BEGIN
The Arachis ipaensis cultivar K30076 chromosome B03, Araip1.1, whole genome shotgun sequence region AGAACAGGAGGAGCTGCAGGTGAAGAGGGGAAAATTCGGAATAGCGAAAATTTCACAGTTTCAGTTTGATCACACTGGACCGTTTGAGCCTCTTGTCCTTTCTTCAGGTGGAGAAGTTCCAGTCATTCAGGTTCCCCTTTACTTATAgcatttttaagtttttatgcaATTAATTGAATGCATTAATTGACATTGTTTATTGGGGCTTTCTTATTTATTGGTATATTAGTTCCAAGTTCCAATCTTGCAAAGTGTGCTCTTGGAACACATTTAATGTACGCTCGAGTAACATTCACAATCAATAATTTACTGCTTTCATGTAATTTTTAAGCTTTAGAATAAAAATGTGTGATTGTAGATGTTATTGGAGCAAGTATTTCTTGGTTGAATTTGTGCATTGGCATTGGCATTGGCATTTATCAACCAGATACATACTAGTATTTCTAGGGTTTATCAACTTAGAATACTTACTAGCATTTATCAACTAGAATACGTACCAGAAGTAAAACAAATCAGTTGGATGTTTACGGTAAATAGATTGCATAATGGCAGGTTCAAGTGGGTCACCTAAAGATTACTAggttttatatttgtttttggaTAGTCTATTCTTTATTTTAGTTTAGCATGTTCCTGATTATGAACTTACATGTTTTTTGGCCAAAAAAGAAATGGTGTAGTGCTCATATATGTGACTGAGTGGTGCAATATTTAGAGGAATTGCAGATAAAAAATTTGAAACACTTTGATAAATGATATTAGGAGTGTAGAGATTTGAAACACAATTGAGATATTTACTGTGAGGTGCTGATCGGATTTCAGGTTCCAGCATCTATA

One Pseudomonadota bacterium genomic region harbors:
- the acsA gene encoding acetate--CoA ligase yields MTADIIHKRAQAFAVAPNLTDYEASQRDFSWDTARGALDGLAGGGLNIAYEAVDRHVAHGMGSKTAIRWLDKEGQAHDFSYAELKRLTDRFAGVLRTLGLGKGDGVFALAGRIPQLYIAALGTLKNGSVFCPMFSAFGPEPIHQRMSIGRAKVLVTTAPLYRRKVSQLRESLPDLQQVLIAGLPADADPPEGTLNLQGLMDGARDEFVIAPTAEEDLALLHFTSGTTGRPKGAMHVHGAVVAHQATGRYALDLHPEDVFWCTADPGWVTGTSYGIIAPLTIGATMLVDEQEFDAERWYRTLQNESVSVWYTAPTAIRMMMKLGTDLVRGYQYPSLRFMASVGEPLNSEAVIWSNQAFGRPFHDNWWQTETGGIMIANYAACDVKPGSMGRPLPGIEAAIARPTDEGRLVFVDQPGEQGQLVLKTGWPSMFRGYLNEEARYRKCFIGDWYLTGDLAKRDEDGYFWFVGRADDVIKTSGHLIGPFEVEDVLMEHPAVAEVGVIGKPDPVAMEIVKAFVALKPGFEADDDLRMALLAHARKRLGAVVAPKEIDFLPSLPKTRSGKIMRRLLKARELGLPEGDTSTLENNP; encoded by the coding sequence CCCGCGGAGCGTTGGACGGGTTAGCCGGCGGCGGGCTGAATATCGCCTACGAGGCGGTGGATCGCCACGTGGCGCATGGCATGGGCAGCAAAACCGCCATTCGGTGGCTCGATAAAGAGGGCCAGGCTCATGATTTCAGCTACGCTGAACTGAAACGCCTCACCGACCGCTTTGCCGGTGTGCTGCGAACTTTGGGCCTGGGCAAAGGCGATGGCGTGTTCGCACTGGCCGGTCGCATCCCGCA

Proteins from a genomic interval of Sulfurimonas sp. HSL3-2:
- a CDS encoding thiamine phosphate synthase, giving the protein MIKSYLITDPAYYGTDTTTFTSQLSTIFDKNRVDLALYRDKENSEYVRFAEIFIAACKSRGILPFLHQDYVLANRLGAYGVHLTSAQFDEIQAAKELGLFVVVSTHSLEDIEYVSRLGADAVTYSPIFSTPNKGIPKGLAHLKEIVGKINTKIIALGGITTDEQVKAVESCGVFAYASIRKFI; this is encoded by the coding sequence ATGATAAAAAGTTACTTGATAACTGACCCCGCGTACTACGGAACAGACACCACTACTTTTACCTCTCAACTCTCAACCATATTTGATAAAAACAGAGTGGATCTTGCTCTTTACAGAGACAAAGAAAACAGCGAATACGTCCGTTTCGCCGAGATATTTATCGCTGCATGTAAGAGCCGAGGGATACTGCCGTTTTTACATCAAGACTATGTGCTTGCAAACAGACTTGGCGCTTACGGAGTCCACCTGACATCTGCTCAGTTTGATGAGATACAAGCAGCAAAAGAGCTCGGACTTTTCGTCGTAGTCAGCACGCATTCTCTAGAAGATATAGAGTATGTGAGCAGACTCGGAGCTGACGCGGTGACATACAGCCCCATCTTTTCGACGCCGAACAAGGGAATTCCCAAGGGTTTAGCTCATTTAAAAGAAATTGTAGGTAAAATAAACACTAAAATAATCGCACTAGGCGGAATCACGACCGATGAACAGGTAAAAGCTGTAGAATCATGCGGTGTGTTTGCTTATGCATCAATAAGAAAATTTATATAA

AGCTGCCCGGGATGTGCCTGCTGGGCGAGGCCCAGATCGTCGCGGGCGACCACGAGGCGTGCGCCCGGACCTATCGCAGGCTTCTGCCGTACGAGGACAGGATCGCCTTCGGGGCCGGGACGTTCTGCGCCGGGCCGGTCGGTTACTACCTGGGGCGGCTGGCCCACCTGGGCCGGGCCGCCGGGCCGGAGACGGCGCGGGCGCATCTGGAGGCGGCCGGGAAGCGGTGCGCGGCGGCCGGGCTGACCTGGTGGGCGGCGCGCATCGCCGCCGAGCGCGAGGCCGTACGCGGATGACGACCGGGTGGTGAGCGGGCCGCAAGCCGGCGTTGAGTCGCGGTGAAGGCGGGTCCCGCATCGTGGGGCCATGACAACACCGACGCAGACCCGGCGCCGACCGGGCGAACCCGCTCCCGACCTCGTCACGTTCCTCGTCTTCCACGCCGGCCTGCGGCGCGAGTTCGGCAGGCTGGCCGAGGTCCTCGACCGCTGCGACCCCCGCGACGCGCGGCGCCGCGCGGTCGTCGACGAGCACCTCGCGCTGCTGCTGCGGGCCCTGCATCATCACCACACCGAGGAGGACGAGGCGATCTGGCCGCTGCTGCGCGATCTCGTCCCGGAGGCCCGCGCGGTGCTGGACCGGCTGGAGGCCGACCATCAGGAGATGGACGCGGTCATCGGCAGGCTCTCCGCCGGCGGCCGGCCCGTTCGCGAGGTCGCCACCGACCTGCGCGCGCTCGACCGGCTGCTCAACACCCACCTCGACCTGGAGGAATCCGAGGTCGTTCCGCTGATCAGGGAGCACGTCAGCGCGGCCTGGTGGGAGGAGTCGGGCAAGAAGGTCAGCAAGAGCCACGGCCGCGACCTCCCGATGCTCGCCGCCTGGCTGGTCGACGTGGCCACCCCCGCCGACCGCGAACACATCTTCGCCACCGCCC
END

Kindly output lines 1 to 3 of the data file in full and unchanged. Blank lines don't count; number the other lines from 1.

The Arachis ipaensis cultivar K30076 chromosome B03, Araip1.1, whole genome shotgun sequence region AGAACAGGAGGAGCTGCAGGTGAAGAGGGGAAAATTCGGAATAGCGAAAATTTCACAGTTTCAGTTTGATCACACTGGACCGTTTGAGCCTCTTGTCCTTTCTTCAGGTGGAGAAGTTCCAGTCATTCAGGTTCCCCTTTACTTATAgcatttttaagtttttatgcaATTAATTGAATGCATTAATTGACATTGTTTATTGGGGCTTTCTTATTTATTGGTATATTAGTTCCAAGTTCCAATCTTGCAAAGTGTGCTCTTGGAACACATTTAATGTACGCTCGAGTAACATTCACAATCAATAATTTACTGCTTTCATGTAATTTTTAAGCTTTAGAATAAAAATGTGTGATTGTAGATGTTATTGGAGCAAGTATTTCTTGGTTGAATTTGTGCATTGGCATTGGCATTGGCATTTATCAACCAGATACATACTAGTATTTCTAGGGTTTATCAACTTAGAATACTTACTAGCATTTATCAACTAGAATACGTACCAGAAGTAAAACAAATCAGTTGGATGTTTACGGTAAATAGATTGCATAATGGCAGGTTCAAGTGGGTCACCTAAAGATTACTAggttttatatttgtttttggaTAGTCTATTCTTTATTTTAGTTTAGCATGTTCCTGATTATGAACTTACATGTTTTTTGGCCAAAAAAGAAATGGTGTAGTGCTCATATATGTGACTGAGTGGTGCAATATTTAGAGGAATTGCAGATAAAAAATTTGAAACACTTTGATAAATGATATTAGGAGTGTAGAGATTTGAAACACAATTGAGATATTTACTGTGAGGTGCTGATCGGATTTCAGGTTCCAGCATCTATA

One Pseudomonadota bacterium genomic region harbors:
- the acsA gene encoding acetate--CoA ligase yields MTADIIHKRAQAFAVAPNLTDYEASQRDFSWDTARGALDGLAGGGLNIAYEAVDRHVAHGMGSKTAIRWLDKEGQAHDFSYAELKRLTDRFAGVLRTLGLGKGDGVFALAGRIPQLYIAALGTLKNGSVFCPMFSAFGPEPIHQRMSIGRAKVLVTTAPLYRRKVSQLRESLPDLQQVLIAGLPADADPPEGTLNLQGLMDGARDEFVIAPTAEEDLALLHFTSGTTGRPKGAMHVHGAVVAHQATGRYALDLHPEDVFWCTADPGWVTGTSYGIIAPLTIGATMLVDEQEFDAERWYRTLQNESVSVWYTAPTAIRMMMKLGTDLVRGYQYPSLRFMASVGEPLNSEAVIWSNQAFGRPFHDNWWQTETGGIMIANYAACDVKPGSMGRPLPGIEAAIARPTDEGRLVFVDQPGEQGQLVLKTGWPSMFRGYLNEEARYRKCFIGDWYLTGDLAKRDEDGYFWFVGRADDVIKTSGHLIGPFEVEDVLMEHPAVAEVGVIGKPDPVAMEIVKAFVALKPGFEADDDLRMALLAHARKRLGAVVAPKEIDFLPSLPKTRSGKIMRRLLKARELGLPEGDTSTLENNP; encoded by the coding sequence CCCGCGGAGCGTTGGACGGGTTAGCCGGCGGCGGGCTGAATATCGCCTACGAGGCGGTGGATCGCCACGTGGCGCATGGCATGGGCAGCAAAACCGCCATTCGGTGGCTCGATAAAGAGGGCCAGGCTCATGATTTCAGCTACGCTGAACTGAAACGCCTCACCGACCGCTTTGCCGGTGTGCTGCGAACTTTGGGCCTGGGCAAAGGCGATGGCGTGTTCGCACTGGCCGGTCGCATCCCGCA